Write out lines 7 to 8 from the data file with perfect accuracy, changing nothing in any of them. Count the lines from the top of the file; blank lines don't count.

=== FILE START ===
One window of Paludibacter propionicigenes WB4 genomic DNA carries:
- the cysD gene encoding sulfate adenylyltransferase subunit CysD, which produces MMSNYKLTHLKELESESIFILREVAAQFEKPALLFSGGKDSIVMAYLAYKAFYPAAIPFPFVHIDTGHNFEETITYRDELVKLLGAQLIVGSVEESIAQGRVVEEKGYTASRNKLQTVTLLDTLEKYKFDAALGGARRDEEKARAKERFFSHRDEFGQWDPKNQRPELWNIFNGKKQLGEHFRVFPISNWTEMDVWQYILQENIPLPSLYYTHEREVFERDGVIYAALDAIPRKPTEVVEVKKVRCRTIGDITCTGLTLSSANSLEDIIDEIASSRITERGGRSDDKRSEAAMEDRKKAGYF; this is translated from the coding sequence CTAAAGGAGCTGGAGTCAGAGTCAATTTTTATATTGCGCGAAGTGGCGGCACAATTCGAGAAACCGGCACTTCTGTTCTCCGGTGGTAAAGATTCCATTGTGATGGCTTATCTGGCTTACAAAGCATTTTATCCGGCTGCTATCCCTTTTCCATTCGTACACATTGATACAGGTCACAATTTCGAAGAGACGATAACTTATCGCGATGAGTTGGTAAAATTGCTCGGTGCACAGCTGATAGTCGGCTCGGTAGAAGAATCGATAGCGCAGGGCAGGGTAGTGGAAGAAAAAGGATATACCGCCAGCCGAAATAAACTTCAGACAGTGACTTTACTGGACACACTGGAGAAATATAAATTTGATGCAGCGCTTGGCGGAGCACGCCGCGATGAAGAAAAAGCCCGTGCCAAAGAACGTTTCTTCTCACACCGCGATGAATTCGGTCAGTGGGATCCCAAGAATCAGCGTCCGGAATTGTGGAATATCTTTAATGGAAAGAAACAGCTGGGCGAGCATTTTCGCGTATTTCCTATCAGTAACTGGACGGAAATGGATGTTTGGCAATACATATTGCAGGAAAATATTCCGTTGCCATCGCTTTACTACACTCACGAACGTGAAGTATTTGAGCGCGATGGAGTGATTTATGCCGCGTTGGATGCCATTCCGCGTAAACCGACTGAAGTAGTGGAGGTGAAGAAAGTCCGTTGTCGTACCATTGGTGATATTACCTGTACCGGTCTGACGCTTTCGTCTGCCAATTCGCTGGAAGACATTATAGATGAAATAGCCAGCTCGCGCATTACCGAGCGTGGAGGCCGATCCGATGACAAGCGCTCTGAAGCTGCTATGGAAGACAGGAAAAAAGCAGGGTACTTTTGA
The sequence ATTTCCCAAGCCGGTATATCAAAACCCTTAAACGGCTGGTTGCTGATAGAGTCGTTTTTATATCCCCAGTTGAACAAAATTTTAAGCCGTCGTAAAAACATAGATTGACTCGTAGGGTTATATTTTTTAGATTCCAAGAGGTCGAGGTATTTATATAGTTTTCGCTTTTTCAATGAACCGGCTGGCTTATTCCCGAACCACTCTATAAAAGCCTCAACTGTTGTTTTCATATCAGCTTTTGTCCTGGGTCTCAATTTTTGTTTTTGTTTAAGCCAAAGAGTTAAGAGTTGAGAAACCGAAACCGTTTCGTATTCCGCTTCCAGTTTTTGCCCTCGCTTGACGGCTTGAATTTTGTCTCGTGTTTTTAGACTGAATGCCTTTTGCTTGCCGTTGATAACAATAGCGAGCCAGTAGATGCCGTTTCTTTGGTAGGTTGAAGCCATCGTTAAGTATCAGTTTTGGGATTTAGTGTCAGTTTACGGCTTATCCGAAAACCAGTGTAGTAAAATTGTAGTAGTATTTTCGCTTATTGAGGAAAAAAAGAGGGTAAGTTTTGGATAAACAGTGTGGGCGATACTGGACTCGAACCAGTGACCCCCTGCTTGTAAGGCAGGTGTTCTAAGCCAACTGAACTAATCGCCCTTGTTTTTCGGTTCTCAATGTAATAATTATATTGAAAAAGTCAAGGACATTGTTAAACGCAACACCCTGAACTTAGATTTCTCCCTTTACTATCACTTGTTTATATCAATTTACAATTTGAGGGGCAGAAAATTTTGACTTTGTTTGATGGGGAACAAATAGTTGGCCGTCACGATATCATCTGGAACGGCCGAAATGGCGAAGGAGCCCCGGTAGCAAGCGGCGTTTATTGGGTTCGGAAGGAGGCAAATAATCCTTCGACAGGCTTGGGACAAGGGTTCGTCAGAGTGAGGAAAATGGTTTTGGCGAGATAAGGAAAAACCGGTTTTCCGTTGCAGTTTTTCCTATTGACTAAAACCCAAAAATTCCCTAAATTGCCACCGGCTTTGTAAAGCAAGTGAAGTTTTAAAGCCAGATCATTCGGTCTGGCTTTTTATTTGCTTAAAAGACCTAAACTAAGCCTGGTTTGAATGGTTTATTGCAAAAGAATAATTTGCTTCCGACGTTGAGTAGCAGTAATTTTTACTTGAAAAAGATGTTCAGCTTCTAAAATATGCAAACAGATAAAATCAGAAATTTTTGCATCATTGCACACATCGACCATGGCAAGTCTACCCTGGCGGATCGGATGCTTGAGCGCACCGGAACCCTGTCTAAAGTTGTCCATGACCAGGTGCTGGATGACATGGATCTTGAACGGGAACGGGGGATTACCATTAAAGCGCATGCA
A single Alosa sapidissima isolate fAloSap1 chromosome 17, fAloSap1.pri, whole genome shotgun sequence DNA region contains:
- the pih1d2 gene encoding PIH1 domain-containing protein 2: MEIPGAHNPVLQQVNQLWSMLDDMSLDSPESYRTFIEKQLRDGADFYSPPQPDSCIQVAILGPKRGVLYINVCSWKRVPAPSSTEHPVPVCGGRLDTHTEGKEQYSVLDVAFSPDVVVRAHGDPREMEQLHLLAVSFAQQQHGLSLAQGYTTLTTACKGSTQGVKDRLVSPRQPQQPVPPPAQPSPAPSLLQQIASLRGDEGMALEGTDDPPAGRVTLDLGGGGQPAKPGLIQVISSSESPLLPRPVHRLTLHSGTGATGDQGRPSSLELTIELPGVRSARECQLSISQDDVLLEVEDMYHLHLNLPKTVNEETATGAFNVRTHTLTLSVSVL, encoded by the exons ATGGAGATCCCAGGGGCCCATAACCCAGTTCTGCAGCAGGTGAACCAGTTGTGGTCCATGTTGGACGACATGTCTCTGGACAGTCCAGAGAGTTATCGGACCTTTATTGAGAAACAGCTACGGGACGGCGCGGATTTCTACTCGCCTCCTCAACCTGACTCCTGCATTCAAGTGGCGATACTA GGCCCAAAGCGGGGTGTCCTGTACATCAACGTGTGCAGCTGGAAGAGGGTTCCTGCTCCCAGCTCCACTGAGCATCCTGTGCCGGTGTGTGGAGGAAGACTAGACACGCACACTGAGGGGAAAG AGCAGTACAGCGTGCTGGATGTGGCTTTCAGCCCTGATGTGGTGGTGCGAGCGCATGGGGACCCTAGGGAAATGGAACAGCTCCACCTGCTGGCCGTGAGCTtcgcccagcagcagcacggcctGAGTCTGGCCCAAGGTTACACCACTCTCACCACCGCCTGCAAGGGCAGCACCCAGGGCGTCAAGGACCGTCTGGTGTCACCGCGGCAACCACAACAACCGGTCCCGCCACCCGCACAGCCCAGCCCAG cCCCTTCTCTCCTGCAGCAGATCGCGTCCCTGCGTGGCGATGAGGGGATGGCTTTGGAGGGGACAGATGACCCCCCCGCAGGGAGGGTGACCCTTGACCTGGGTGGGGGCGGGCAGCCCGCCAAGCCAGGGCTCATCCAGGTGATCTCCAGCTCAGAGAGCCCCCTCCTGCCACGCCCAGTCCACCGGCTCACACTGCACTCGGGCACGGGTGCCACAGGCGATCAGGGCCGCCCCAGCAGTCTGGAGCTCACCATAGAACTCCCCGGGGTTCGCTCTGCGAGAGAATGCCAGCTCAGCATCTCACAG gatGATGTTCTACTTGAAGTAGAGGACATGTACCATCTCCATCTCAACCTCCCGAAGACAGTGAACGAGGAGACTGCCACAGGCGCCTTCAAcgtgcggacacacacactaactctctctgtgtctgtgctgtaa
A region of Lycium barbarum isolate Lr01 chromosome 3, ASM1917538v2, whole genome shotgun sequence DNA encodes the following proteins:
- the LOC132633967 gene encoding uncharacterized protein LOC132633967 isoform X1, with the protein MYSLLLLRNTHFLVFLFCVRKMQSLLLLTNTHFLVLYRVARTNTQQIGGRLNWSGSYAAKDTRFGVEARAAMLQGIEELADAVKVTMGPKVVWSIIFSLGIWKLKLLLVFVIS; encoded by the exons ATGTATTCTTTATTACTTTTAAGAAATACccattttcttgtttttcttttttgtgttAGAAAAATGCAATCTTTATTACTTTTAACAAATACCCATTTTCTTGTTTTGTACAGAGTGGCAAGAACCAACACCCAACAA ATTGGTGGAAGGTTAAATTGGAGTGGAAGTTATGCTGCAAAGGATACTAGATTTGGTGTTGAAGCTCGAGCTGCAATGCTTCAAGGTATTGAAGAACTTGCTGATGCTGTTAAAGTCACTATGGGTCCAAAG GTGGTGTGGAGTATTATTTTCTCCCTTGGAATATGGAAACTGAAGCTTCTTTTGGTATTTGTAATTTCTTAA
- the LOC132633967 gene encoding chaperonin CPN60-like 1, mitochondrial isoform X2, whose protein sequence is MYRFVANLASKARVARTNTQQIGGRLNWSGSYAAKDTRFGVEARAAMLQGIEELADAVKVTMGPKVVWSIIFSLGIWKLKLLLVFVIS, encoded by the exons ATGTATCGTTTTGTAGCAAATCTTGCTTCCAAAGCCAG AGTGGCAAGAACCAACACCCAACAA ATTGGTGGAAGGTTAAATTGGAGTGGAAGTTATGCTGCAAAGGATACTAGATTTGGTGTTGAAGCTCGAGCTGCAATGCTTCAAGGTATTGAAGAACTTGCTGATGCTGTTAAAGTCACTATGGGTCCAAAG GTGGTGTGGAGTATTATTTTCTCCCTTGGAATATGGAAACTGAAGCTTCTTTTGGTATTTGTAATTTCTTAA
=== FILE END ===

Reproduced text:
- the LOC132633967 gene encoding uncharacterized protein LOC132633967 isoform X1, with the protein MYSLLLLRNTHFLVFLFCVRKMQSLLLLTNTHFLVLYRVARTNTQQIGGRLNWSGSYAAKDTRFGVEARAAMLQGIEELADAVKVTMGPKVVWSIIFSLGIWKLKLLLVFVIS; encoded by the exons ATGTATTCTTTATTACTTTTAAGAAATACccattttcttgtttttcttttttgtgttAGAAAAATGCAATCTTTATTACTTTTAACAAATACCCATTTTCTTGTTTTGTACAGAGTGGCAAGAACCAACACCCAACAA ATTGGTGGAAGGTTAAATTGGAGTGGAAGTTATGCTGCAAAGGATACTAGATTTGGTGTTGAAGCTCGAGCTGCAATGCTTCAAGGTATTGAAGAACTTGCTGATGCTGTTAAAGTCACTATGGGTCCAAAG GTGGTGTGGAGTATTATTTTCTCCCTTGGAATATGGAAACTGAAGCTTCTTTTGGTATTTGTAATTTCTTAA
- the LOC132633967 gene encoding chaperonin CPN60-like 1, mitochondrial isoform X2, whose protein sequence is MYRFVANLASKARVARTNTQQIGGRLNWSGSYAAKDTRFGVEARAAMLQGIEELADAVKVTMGPKVVWSIIFSLGIWKLKLLLVFVIS, encoded by the exons ATGTATCGTTTTGTAGCAAATCTTGCTTCCAAAGCCAG AGTGGCAAGAACCAACACCCAACAA ATTGGTGGAAGGTTAAATTGGAGTGGAAGTTATGCTGCAAAGGATACTAGATTTGGTGTTGAAGCTCGAGCTGCAATGCTTCAAGGTATTGAAGAACTTGCTGATGCTGTTAAAGTCACTATGGGTCCAAAG GTGGTGTGGAGTATTATTTTCTCCCTTGGAATATGGAAACTGAAGCTTCTTTTGGTATTTGTAATTTCTTAA